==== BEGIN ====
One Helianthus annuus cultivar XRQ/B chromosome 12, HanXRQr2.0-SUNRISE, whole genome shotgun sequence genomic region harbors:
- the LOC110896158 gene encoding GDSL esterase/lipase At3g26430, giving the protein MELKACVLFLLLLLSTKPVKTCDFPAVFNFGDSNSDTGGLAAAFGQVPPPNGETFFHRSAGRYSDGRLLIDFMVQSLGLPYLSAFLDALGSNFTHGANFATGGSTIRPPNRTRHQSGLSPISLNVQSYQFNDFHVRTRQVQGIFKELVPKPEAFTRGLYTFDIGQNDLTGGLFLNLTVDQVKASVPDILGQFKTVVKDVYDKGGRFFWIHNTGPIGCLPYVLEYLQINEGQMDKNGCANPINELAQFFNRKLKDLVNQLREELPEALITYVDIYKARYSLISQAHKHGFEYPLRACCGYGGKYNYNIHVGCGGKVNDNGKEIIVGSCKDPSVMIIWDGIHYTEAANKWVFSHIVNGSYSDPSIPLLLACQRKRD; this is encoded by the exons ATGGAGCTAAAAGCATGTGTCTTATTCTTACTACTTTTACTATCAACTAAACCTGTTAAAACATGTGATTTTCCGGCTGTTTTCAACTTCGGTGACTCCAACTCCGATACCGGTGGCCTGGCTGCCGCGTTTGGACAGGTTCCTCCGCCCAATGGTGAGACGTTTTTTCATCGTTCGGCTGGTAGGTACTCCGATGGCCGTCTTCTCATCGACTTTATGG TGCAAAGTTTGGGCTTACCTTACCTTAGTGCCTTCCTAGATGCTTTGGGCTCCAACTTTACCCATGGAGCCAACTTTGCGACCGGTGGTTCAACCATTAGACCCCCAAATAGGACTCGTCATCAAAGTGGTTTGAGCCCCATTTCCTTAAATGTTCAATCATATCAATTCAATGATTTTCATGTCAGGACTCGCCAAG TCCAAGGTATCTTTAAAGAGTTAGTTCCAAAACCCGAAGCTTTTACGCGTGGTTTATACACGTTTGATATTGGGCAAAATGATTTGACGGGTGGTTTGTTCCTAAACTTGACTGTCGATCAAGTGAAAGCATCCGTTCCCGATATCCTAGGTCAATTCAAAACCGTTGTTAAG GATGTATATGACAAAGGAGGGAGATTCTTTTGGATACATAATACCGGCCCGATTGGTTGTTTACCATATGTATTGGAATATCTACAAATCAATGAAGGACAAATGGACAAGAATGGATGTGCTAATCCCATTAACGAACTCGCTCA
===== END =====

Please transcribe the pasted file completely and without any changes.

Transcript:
One Helianthus annuus cultivar XRQ/B chromosome 12, HanXRQr2.0-SUNRISE, whole genome shotgun sequence genomic region harbors:
- the LOC110896158 gene encoding GDSL esterase/lipase At3g26430, giving the protein MELKACVLFLLLLLSTKPVKTCDFPAVFNFGDSNSDTGGLAAAFGQVPPPNGETFFHRSAGRYSDGRLLIDFMVQSLGLPYLSAFLDALGSNFTHGANFATGGSTIRPPNRTRHQSGLSPISLNVQSYQFNDFHVRTRQVQGIFKELVPKPEAFTRGLYTFDIGQNDLTGGLFLNLTVDQVKASVPDILGQFKTVVKDVYDKGGRFFWIHNTGPIGCLPYVLEYLQINEGQMDKNGCANPINELAQFFNRKLKDLVNQLREELPEALITYVDIYKARYSLISQAHKHGFEYPLRACCGYGGKYNYNIHVGCGGKVNDNGKEIIVGSCKDPSVMIIWDGIHYTEAANKWVFSHIVNGSYSDPSIPLLLACQRKRD; this is encoded by the exons ATGGAGCTAAAAGCATGTGTCTTATTCTTACTACTTTTACTATCAACTAAACCTGTTAAAACATGTGATTTTCCGGCTGTTTTCAACTTCGGTGACTCCAACTCCGATACCGGTGGCCTGGCTGCCGCGTTTGGACAGGTTCCTCCGCCCAATGGTGAGACGTTTTTTCATCGTTCGGCTGGTAGGTACTCCGATGGCCGTCTTCTCATCGACTTTATGG TGCAAAGTTTGGGCTTACCTTACCTTAGTGCCTTCCTAGATGCTTTGGGCTCCAACTTTACCCATGGAGCCAACTTTGCGACCGGTGGTTCAACCATTAGACCCCCAAATAGGACTCGTCATCAAAGTGGTTTGAGCCCCATTTCCTTAAATGTTCAATCATATCAATTCAATGATTTTCATGTCAGGACTCGCCAAG TCCAAGGTATCTTTAAAGAGTTAGTTCCAAAACCCGAAGCTTTTACGCGTGGTTTATACACGTTTGATATTGGGCAAAATGATTTGACGGGTGGTTTGTTCCTAAACTTGACTGTCGATCAAGTGAAAGCATCCGTTCCCGATATCCTAGGTCAATTCAAAACCGTTGTTAAG GATGTATATGACAAAGGAGGGAGATTCTTTTGGATACATAATACCGGCCCGATTGGTTGTTTACCATATGTATTGGAATATCTACAAATCAATGAAGGACAAATGGACAAGAATGGATGTGCTAATCCCATTAACGAACTCGCTCA